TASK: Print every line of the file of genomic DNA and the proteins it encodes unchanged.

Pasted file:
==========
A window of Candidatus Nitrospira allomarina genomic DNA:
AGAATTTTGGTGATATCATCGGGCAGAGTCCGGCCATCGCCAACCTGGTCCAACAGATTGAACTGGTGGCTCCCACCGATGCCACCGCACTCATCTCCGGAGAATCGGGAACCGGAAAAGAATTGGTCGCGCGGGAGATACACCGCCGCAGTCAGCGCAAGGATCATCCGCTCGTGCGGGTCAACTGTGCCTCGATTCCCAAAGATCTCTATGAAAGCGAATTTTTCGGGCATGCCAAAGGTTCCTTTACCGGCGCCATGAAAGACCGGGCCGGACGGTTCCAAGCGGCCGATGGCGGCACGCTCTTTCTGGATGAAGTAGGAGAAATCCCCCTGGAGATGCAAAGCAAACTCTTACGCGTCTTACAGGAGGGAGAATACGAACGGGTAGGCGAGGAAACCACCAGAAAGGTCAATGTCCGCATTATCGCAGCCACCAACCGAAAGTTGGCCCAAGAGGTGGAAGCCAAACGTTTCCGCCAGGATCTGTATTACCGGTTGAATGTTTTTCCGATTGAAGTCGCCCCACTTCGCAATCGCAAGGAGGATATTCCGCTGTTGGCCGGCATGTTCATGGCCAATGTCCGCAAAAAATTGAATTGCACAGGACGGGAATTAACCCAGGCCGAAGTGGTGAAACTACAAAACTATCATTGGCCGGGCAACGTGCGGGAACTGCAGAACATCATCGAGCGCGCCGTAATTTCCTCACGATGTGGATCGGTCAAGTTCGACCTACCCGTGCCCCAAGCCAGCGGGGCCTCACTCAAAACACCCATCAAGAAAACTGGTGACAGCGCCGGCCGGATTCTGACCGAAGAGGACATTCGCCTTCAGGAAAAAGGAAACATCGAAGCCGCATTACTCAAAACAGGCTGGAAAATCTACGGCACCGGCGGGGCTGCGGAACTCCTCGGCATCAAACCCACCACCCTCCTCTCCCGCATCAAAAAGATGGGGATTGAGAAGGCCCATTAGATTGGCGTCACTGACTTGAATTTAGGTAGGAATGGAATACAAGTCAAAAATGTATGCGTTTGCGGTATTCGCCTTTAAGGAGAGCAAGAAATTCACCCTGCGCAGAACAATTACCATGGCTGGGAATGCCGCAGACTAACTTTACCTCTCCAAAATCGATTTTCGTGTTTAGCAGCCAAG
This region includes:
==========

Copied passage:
A window of Candidatus Nitrospira allomarina genomic DNA:
AGAATTTTGGTGATATCATCGGGCAGAGTCCGGCCATCGCCAACCTGGTCCAACAGATTGAACTGGTGGCTCCCACCGATGCCACCGCACTCATCTCCGGAGAATCGGGAACCGGAAAAGAATTGGTCGCGCGGGAGATACACCGCCGCAGTCAGCGCAAGGATCATCCGCTCGTGCGGGTCAACTGTGCCTCGATTCCCAAAGATCTCTATGAAAGCGAATTTTTCGGGCATGCCAAAGGTTCCTTTACCGGCGCCATGAAAGACCGGGCCGGACGGTTCCAAGCGGCCGATGGCGGCACGCTCTTTCTGGATGAAGTAGGAGAAATCCCCCTGGAGATGCAAAGCAAACTCTTACGCGTCTTACAGGAGGGAGAATACGAACGGGTAGGCGAGGAAACCACCAGAAAGGTCAATGTCCGCATTATCGCAGCCACCAACCGAAAGTTGGCCCAAGAGGTGGAAGCCAAACGTTTCCGCCAGGATCTGTATTACCGGTTGAATGTTTTTCCGATTGAAGTCGCCCCACTTCGCAATCGCAAGGAGGATATTCCGCTGTTGGCCGGCATGTTCATGGCCAATGTCCGCAAAAAATTGAATTGCACAGGACGGGAATTAACCCAGGCCGAAGTGGTGAAACTACAAAACTATCATTGGCCGGGCAACGTGCGGGAACTGCAGAACATCATCGAGCGCGCCGTAATTTCCTCACGATGTGGATCGGTCAAGTTCGACCTACCCGTGCCCCAAGCCAGCGGGGCCTCACTCAAAACACCCATCAAGAAAACTGGTGACAGCGCCGGCCGGATTCTGACCGAAGAGGACATTCGCCTTCAGGAAAAAGGAAACATCGAAGCCGCATTACTCAAAACAGGCTGGAAAATCTACGGCACCGGCGGGGCTGCGGAACTCCTCGGCATCAAACCCACCACCCTCCTCTCCCGCATCAAAAAGATGGGGATTGAGAAGGCCCATTAGATTGGCGTCACTGACTTGAATTTAGGTAGGAATGGAATACAAGTCAAAAATGTATGCGTTTGCGGTATTCGCCTTTAAGGAGAGCAAGAAATTCACCCTGCGCAGAACAATTACCATGGCTGGGAATGCCGCAGACTAACTTTACCTCTCCAAAATCGATTTTCGTGTTTAGCAGCCAAG
This region includes: